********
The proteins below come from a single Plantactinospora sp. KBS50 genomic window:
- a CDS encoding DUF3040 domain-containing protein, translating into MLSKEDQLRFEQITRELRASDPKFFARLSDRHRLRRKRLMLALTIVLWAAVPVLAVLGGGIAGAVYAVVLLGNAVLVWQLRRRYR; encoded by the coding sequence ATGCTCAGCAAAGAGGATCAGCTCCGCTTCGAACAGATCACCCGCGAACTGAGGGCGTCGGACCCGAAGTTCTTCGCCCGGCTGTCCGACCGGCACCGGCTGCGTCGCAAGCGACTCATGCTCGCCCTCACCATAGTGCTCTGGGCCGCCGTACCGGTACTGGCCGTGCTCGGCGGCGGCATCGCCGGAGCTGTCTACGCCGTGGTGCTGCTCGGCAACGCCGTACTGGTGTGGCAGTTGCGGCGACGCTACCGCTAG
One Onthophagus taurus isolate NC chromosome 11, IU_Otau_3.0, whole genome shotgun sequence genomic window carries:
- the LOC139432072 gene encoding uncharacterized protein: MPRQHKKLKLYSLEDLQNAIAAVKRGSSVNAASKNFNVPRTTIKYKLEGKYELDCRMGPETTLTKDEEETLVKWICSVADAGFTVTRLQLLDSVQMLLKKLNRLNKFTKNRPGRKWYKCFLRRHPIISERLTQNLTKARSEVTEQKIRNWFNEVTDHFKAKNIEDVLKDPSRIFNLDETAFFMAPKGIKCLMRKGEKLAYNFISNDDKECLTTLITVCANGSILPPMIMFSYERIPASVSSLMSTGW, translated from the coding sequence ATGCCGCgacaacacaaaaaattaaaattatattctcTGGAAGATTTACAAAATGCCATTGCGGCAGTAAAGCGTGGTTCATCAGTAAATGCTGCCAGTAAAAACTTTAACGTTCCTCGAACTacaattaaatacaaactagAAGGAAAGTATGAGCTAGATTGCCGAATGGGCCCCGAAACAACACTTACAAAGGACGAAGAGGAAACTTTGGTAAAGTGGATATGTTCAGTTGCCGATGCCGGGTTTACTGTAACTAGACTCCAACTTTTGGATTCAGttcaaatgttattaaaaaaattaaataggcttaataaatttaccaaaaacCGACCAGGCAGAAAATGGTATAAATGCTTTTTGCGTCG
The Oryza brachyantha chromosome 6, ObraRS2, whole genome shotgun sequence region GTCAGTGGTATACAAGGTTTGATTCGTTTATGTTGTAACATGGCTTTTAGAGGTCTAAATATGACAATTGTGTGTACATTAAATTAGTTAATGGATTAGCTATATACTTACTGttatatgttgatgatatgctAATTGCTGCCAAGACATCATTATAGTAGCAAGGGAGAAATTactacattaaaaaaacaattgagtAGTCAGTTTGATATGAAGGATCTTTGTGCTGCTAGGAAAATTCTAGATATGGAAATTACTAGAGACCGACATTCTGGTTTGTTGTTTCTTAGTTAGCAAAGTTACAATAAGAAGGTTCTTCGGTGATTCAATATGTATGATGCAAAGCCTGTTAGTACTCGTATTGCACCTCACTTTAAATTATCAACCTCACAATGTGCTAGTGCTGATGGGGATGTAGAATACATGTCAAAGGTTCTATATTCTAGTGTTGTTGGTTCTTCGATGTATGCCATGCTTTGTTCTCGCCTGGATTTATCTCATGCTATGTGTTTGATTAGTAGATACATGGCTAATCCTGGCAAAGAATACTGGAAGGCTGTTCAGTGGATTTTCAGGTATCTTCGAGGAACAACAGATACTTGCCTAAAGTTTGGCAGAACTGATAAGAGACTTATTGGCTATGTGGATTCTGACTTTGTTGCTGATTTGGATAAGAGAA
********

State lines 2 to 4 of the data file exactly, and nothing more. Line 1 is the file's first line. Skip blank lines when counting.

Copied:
- a CDS encoding DUF3040 domain-containing protein, translating into MLSKEDQLRFEQITRELRASDPKFFARLSDRHRLRRKRLMLALTIVLWAAVPVLAVLGGGIAGAVYAVVLLGNAVLVWQLRRRYR; encoded by the coding sequence ATGCTCAGCAAAGAGGATCAGCTCCGCTTCGAACAGATCACCCGCGAACTGAGGGCGTCGGACCCGAAGTTCTTCGCCCGGCTGTCCGACCGGCACCGGCTGCGTCGCAAGCGACTCATGCTCGCCCTCACCATAGTGCTCTGGGCCGCCGTACCGGTACTGGCCGTGCTCGGCGGCGGCATCGCCGGAGCTGTCTACGCCGTGGTGCTGCTCGGCAACGCCGTACTGGTGTGGCAGTTGCGGCGACGCTACCGCTAG
One Onthophagus taurus isolate NC chromosome 11, IU_Otau_3.0, whole genome shotgun sequence genomic window carries:
- the LOC139432072 gene encoding uncharacterized protein: MPRQHKKLKLYSLEDLQNAIAAVKRGSSVNAASKNFNVPRTTIKYKLEGKYELDCRMGPETTLTKDEEETLVKWICSVADAGFTVTRLQLLDSVQMLLKKLNRLNKFTKNRPGRKWYKCFLRRHPIISERLTQNLTKARSEVTEQKIRNWFNEVTDHFKAKNIEDVLKDPSRIFNLDETAFFMAPKGIKCLMRKGEKLAYNFISNDDKECLTTLITVCANGSILPPMIMFSYERIPASVSSLMSTGW, translated from the coding sequence ATGCCGCgacaacacaaaaaattaaaattatattctcTGGAAGATTTACAAAATGCCATTGCGGCAGTAAAGCGTGGTTCATCAGTAAATGCTGCCAGTAAAAACTTTAACGTTCCTCGAACTacaattaaatacaaactagAAGGAAAGTATGAGCTAGATTGCCGAATGGGCCCCGAAACAACACTTACAAAGGACGAAGAGGAAACTTTGGTAAAGTGGATATGTTCAGTTGCCGATGCCGGGTTTACTGTAACTAGACTCCAACTTTTGGATTCAGttcaaatgttattaaaaaaattaaataggcttaataaatttaccaaaaacCGACCAGGCAGAAAATGGTATAAATGCTTTTTGCGTCG